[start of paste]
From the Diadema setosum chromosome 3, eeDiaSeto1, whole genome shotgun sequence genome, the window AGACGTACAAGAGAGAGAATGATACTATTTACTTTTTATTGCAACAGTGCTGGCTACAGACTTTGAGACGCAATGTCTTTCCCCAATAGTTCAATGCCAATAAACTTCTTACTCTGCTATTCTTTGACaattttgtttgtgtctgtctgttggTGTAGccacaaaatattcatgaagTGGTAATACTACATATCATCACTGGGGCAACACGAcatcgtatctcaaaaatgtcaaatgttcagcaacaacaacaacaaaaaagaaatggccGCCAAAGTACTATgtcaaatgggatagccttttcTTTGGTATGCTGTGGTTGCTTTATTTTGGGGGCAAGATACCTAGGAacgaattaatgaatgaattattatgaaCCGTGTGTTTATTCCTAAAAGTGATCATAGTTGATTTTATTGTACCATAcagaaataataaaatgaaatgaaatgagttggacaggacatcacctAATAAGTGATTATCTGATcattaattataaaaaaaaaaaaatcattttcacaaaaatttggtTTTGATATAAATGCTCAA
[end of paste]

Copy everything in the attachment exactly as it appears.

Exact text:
From the Diadema setosum chromosome 3, eeDiaSeto1, whole genome shotgun sequence genome, the window AGACGTACAAGAGAGAGAATGATACTATTTACTTTTTATTGCAACAGTGCTGGCTACAGACTTTGAGACGCAATGTCTTTCCCCAATAGTTCAATGCCAATAAACTTCTTACTCTGCTATTCTTTGACaattttgtttgtgtctgtctgttggTGTAGccacaaaatattcatgaagTGGTAATACTACATATCATCACTGGGGCAACACGAcatcgtatctcaaaaatgtcaaatgttcagcaacaacaacaacaaaaaagaaatggccGCCAAAGTACTATgtcaaatgggatagccttttcTTTGGTATGCTGTGGTTGCTTTATTTTGGGGGCAAGATACCTAGGAacgaattaatgaatgaattattatgaaCCGTGTGTTTATTCCTAAAAGTGATCATAGTTGATTTTATTGTACCATAcagaaataataaaatgaaatgaaatgagttggacaggacatcacctAATAAGTGATTATCTGATcattaattataaaaaaaaaaaaatcattttcacaaaaatttggtTTTGATATAAATGCTCAA